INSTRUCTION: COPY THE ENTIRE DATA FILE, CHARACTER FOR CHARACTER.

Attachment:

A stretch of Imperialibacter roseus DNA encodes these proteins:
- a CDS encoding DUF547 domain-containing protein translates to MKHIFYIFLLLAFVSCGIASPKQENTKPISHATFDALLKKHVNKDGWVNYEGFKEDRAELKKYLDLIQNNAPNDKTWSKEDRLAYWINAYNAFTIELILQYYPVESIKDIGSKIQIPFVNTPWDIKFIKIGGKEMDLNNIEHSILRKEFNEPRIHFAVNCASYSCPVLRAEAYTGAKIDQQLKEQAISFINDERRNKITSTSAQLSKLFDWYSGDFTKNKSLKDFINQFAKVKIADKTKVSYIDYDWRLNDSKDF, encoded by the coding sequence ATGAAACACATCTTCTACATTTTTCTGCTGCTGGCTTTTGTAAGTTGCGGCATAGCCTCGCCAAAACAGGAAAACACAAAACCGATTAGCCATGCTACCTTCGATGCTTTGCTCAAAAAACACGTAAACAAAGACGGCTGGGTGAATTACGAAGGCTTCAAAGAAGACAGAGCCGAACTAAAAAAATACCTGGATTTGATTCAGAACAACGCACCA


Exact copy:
A stretch of Imperialibacter roseus DNA encodes these proteins:
- a CDS encoding DUF547 domain-containing protein translates to MKHIFYIFLLLAFVSCGIASPKQENTKPISHATFDALLKKHVNKDGWVNYEGFKEDRAELKKYLDLIQNNAPNDKTWSKEDRLAYWINAYNAFTIELILQYYPVESIKDIGSKIQIPFVNTPWDIKFIKIGGKEMDLNNIEHSILRKEFNEPRIHFAVNCASYSCPVLRAEAYTGAKIDQQLKEQAISFINDERRNKITSTSAQLSKLFDWYSGDFTKNKSLKDFINQFAKVKIADKTKVSYIDYDWRLNDSKDF, encoded by the coding sequence ATGAAACACATCTTCTACATTTTTCTGCTGCTGGCTTTTGTAAGTTGCGGCATAGCCTCGCCAAAACAGGAAAACACAAAACCGATTAGCCATGCTACCTTCGATGCTTTGCTCAAAAAACACGTAAACAAAGACGGCTGGGTGAATTACGAAGGCTTCAAAGAAGACAGAGCCGAACTAAAAAAATACCTGGATTTGATTCAGAACAACGCACCA